It was designed to protect us and to keep us safe. I sense danger, I sense harm. The problem is, we're not in the prehistoric times, the early Jesus times. There's a well, I might fall in. We have a level that the media, social media, whatever we're reading, are all contributing to the calculation. We're overwhelmed by it.
Bob: What I love about this is you then begin to go back to scripture. You say, look, Adam and Eve really didn't have any anxiety. Before that event, they weren't even able to calculate the risk. They lived in concert with God. The root of anxiety that we have calculated, the pandemic, the economy, this becomes the root of my anxiety.
When I sit there and I add up the calculation, how am I going to get out of this thing? How are we going to get out of 2020? What's that going to mean for 2021? The final result is that the risk is too great. Anxiety again, as you say, becomes the Commander in Chief.
Courtney: I'm immobilized by it. Faith without works is dead. We walk by faith and not by sight. So when that risk calculation overwhelms me, and anxiety has the last word, I become stuck. Here's the theological thing that I've been working through in my mind in the last couple of weeks.
The Time Does Not Stop
Courtney: Just thinking, but time keeps moving. You can be stuck, but time does not stop. We're on a continuum moving with God. You can say, hey, I don't want to go forward. But time is still moving around you.
Bob: Then you bring up Jesus. You bring up the point that Jesus says, look, you want to reset your perspective. Look at nature. Nature doesn't do a risk calculation, which I love. The grass, the loos of the field, they don't calculate risk. God does a great job of running his organization.
Courtney: Been doing it a mighty long time.
Bob: When you think about it, you think of the loaves and the fishes. Five loaves and two fishes. Any right-thinking person is going to look at that and do the calculation. They say, come on, Jesus. This ain't happening. We're not going to be able to do this. We ain't feeding anybody. We're going to run out.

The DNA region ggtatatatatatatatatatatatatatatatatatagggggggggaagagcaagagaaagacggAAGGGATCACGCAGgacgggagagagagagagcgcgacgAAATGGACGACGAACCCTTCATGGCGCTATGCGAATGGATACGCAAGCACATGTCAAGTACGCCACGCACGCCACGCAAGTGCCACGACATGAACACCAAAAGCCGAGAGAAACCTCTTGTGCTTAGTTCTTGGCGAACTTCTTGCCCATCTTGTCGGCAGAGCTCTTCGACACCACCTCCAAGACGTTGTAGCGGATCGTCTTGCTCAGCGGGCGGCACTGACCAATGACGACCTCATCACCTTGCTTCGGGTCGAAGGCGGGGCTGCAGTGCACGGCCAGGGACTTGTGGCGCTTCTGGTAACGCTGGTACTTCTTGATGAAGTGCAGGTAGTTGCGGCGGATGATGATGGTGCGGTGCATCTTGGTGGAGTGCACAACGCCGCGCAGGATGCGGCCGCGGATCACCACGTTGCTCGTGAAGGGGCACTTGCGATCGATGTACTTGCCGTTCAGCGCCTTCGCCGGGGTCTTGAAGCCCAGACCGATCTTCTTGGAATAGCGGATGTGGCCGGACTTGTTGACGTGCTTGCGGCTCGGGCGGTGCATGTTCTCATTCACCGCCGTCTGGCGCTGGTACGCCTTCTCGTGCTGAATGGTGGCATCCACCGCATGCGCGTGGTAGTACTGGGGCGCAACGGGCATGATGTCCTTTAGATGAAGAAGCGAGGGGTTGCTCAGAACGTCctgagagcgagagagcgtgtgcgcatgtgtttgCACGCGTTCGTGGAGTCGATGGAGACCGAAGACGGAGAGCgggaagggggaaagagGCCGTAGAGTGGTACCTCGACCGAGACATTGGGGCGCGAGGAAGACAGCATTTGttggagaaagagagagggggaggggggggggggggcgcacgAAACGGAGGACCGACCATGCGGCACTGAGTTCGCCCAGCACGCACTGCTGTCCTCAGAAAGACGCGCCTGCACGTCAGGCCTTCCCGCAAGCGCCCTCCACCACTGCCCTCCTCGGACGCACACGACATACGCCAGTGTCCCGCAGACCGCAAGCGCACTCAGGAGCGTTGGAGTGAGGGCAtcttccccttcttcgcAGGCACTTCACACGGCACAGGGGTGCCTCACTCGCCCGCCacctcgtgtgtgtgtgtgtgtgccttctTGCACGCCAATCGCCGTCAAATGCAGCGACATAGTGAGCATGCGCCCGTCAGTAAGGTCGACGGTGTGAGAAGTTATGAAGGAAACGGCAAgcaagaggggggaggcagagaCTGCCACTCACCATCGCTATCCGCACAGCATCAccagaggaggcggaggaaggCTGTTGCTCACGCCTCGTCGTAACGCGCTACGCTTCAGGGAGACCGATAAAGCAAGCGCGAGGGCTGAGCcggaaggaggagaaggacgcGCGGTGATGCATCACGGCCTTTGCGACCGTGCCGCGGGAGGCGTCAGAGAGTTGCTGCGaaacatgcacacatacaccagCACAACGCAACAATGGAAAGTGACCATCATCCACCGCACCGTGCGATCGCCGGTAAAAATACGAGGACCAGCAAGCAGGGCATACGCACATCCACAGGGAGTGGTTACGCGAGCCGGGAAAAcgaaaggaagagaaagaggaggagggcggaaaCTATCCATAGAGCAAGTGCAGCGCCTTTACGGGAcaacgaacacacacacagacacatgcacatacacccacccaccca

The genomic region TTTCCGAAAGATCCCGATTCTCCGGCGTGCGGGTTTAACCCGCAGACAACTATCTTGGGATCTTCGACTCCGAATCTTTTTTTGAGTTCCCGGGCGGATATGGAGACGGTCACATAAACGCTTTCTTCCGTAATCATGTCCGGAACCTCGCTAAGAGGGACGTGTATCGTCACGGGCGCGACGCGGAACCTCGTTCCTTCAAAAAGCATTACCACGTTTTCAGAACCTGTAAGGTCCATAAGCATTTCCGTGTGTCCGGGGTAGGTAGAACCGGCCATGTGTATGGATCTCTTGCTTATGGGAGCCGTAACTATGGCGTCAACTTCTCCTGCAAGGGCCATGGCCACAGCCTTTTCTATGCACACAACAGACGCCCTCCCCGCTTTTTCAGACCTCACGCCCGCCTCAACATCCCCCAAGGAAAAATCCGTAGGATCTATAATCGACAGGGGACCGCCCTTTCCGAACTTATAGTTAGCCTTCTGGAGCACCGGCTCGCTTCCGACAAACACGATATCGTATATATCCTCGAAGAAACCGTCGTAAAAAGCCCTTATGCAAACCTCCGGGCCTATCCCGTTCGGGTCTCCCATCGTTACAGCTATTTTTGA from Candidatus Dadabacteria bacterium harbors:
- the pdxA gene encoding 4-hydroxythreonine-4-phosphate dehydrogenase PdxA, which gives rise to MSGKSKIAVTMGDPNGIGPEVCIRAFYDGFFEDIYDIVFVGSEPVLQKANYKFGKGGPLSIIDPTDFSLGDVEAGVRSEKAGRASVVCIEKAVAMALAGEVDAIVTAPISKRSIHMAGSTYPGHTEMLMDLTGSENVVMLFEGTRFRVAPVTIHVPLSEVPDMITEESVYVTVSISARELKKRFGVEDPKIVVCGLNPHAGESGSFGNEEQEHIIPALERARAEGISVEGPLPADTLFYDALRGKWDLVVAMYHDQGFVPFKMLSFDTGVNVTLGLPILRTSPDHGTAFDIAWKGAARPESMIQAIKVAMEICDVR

Come on, man. I've seen this happen a million times. You're going to run out of food. But what you're saying is with Jesus, you reset your risk calculation. Because he is the one in the driver's seat. He's the one that's resetting your framework here, the way you are to look at life. It’s a really a great point. It gets back to the scripture.
Courtney: It's that perspective that we can hang our hat on scripture. Part of scripture may not be Jesus' words, but part of scripture is Jesus' actions. It's still scripture. We get caught up in, do you know the scripture? Yes. I know what the word says. Here it is. But what did the word do? Sometimes the word is doing.
Letting God Do the Calculation
Courtney: I don't know about you, but as a pastor, I've learned more by watching than by talking. So when I watch Jesus, that's when I begin to see how does Jesus do it. Because Jesus is dealing, maybe not with anxiety as we know it, but I deal with that too. In the Garden of Gethsemane, he's calculating the risk. Got him worried.
Bob: In the end, he puts a father in the driver's seat.
Courtney: Ultimately, we could retranslate that. Jesus ultimately says, "Not just let this cup pass from me."
What Jesus is really saying is when I calculate my cup, the math doesn't add up. Here it is. But when I let you calculate the cup, then I say, "Not my will, but your will be done."
Bob: I love the idea of this calculation because you say, God, thankfully doesn't rely on my math. God doesn't see the calculation like I see the calculation. My job is to let him do the calculation. To trust that he's leading me. He knows better than I do what is good for my life, and what my future holds.
Courtney: Think about it, I know I'm jumping here, but I think it applies. That calculation is also found in Psalm 23. God knows when I need green pastures, God knows when I need still waters. He knows when I need my soul refreshed.
God also knows when I need to walk through the valley of the shadow of death.
Here's God's calculation. You're going to make it, but you're going to need me, my rod and my staff. And you can make it to the other side.
Anxiety Is All About the Future
Courtney: So the calculations are not always just in the bad. Sometimes in the great seasons, God is still calculating and saying, this is where you need to be. This is how you need to get there.